I have seen so many articles that attempt to sell the purchase of large eDiscovery tools with a Return On Investment analysis. The resulting magic formula always shows just how much money a customer can save in an average legal matter. And yet the ROI cannot be very compelling. With the exception of one General Counsel of an international enterprise software provider (kudos Kim), I have never been hired by a company that had not already been “tagged” in a litigation matter for big bucks. And, by tagged, I mean that they were sanctioned for discovery failures or, they realized they could not collect their data to mount a defense and had to settle the case. So, my argument is, it may be more effective and productive to calculate the ROI of a good night's sleep. Let me explain.
The ROI for eDiscovery all have some formula for calculating the average number of gigabytes of data that is collected and reviewed in the average case. Then they chart them against costs of in-house legal, outside counsel, and/or third party processors. They may also scare you with the potential for million dollar discovery sanctions. The ROI analysis for Records and Information Management are frequently less exact. These studies attmept to examine and quantify the average cost of the time that somebody spends searching for information before and after RIM enhancements. I sincerely believe these studies are not wrong. However, they may be too abstract and nebulous to be compelling.
Similarly, the ROI analysis of sleep has shortcomings. What is an extra hour of good sleep worth to you? Most studies show sleep is valuable for clarity of thinking, health, and productivity. But, do we know how much sleep is optimal for everybody everyday? The same unknowns exist for eDiscovery and litigation matters. What costs can you really save? Is it the same for big cases and small cases? And for routine cases or exceptions? If you are a big company or a small-sized one? Lots of litigation or almost none? We don't really understand in a compelling fashion because there are too many unknown variables. And yet, there is real value to knowing that no matter what type of case comes your way, you are prepared to respond quickly and effectively. Knowing that the tools and policies you have employed provide your company with a more organized and productive way to use your computer data, and find it when you need it for eDiscovery, is extremely valuable. And this is true regardless of whether an actual ROI can be formulated.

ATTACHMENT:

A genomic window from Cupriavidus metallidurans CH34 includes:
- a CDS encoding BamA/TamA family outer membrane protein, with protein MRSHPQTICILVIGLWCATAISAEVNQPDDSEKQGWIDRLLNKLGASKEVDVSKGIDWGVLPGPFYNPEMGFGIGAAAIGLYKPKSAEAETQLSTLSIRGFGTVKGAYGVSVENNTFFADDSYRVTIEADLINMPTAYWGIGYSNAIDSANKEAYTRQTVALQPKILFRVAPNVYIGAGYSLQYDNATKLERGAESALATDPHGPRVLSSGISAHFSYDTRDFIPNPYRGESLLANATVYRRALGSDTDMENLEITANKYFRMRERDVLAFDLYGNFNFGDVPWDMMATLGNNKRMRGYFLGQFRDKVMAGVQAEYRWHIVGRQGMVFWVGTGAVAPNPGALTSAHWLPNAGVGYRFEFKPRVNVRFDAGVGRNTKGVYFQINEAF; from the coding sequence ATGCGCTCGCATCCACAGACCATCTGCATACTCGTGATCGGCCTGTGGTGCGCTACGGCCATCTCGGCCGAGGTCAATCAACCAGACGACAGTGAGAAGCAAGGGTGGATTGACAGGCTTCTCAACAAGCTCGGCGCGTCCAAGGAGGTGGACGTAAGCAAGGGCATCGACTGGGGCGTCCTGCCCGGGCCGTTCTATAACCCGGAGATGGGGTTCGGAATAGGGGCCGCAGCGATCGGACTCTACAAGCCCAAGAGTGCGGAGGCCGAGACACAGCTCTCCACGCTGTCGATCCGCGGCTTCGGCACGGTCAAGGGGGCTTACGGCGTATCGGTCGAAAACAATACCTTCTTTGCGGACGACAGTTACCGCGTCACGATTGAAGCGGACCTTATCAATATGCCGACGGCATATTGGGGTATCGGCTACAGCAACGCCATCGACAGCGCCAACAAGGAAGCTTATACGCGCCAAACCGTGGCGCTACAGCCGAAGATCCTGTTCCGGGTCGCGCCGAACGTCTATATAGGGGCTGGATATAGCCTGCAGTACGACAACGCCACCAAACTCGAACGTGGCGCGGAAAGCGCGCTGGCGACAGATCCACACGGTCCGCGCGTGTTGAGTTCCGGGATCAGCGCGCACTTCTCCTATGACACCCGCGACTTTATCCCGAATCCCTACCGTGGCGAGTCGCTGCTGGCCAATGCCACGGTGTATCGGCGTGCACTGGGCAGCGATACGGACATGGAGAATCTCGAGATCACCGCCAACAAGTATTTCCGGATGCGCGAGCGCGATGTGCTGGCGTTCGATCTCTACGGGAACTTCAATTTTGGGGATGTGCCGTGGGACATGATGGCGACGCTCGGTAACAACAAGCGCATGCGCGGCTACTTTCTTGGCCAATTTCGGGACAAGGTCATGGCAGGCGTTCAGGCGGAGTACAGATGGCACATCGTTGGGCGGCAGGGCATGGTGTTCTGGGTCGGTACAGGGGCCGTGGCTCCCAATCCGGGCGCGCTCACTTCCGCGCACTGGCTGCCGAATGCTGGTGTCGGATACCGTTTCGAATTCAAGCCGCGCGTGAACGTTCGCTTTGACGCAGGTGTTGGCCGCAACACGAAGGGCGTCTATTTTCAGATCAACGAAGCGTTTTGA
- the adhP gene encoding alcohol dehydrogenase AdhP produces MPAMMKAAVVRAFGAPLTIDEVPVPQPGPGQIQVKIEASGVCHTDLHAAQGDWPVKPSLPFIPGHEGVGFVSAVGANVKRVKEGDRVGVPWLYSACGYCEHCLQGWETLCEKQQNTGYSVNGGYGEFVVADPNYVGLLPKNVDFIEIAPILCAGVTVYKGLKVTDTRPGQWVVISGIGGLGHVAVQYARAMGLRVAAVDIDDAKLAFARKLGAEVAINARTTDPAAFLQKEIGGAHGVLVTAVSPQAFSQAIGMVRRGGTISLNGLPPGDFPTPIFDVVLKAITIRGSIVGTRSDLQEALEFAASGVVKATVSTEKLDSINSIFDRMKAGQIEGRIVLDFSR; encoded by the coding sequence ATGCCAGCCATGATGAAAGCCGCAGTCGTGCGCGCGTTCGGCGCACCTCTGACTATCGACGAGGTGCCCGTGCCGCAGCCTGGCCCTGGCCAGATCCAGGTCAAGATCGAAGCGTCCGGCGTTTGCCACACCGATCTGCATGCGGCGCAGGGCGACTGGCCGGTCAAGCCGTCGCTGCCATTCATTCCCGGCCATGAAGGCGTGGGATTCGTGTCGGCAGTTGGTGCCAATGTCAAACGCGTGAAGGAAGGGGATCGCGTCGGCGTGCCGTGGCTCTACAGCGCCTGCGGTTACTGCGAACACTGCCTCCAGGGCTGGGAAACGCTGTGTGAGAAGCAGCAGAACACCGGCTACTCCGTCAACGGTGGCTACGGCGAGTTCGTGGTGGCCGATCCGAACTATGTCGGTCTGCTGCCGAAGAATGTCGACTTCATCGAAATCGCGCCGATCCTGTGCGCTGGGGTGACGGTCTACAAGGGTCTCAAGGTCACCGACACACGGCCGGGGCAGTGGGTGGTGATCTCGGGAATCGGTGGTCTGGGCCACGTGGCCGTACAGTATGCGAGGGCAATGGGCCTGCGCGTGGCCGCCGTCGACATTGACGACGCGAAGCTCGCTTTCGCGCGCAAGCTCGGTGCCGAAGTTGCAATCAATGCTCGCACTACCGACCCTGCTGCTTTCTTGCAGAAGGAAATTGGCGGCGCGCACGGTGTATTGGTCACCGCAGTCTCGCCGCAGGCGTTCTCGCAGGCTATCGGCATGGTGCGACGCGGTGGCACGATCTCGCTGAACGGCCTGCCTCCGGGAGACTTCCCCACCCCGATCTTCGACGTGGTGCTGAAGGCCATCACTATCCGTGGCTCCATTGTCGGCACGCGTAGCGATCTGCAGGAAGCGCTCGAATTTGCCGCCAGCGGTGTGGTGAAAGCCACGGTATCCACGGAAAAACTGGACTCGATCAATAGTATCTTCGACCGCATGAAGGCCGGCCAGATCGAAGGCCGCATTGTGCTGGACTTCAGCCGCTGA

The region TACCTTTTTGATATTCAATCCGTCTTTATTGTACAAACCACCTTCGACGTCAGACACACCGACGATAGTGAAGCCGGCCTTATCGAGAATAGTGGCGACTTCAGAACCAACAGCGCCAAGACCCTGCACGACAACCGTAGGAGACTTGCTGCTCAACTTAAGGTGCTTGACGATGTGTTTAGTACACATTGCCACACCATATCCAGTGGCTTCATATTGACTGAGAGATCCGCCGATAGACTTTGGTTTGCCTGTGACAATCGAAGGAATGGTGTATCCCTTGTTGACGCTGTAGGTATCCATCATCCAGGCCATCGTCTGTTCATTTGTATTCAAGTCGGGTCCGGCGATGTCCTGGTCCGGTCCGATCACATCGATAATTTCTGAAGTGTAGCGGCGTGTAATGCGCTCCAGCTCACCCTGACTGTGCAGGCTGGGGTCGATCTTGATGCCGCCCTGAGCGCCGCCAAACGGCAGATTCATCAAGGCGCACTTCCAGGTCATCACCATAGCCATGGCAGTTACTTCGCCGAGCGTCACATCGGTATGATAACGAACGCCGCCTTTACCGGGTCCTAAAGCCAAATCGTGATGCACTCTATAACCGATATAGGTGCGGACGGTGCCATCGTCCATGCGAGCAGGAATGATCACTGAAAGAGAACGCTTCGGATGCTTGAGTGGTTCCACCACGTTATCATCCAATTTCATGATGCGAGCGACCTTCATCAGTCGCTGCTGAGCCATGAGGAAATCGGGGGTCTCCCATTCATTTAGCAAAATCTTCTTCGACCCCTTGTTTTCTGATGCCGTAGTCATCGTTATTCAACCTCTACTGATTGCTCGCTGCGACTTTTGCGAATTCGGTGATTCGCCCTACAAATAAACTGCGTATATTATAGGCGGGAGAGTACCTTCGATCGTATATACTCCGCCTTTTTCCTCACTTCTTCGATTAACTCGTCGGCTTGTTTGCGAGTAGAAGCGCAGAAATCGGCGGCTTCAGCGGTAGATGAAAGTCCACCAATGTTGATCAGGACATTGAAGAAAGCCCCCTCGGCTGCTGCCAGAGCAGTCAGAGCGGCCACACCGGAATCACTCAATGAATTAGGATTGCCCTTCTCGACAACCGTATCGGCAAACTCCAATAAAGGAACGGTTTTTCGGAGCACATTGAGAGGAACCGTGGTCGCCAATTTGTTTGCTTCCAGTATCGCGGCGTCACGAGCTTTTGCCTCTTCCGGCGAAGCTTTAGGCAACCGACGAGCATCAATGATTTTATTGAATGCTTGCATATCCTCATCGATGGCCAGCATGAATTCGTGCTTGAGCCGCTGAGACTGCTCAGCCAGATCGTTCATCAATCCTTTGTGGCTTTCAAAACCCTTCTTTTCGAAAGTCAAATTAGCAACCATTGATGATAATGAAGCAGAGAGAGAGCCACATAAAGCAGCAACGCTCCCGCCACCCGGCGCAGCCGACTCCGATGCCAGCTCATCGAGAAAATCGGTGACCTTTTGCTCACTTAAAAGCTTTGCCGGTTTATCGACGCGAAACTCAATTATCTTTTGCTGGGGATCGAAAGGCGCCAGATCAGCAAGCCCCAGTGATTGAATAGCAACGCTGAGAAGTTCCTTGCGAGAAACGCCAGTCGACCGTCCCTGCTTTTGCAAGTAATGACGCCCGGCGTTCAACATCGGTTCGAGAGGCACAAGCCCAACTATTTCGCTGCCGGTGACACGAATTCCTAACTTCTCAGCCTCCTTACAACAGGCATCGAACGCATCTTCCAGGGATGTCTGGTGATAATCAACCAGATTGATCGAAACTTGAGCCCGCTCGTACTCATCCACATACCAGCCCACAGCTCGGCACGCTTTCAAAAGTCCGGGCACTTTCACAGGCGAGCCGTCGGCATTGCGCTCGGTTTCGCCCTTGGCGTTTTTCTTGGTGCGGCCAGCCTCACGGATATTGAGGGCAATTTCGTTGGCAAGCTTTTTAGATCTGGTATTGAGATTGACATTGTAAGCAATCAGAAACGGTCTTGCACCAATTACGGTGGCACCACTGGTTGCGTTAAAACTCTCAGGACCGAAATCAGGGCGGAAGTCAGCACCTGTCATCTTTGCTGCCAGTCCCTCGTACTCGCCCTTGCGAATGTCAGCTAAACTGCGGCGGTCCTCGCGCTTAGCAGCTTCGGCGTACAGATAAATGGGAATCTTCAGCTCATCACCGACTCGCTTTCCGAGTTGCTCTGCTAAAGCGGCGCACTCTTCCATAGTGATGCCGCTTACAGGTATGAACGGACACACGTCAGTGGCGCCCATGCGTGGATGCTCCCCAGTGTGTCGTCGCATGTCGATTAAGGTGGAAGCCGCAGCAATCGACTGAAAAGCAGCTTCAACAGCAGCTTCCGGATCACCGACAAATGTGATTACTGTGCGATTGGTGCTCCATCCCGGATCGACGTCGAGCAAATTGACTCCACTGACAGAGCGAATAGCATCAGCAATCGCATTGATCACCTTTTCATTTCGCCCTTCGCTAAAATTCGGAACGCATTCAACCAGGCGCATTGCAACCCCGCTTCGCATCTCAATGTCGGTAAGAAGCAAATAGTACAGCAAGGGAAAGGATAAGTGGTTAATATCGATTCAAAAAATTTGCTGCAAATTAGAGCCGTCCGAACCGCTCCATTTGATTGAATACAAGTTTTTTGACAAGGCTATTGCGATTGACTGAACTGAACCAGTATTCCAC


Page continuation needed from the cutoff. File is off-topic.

I recently was complimented by a client who had to test their eDiscovery process with a real matter. They were very happy because they had tools, training and checklists to help prepare them and guide them through the process. The result was that a stressful situation was less stressful. What is the ROI on that? Ultimately, it may just mean your General Counsel, CEO, CFO, CTO, and employees sleep better at night...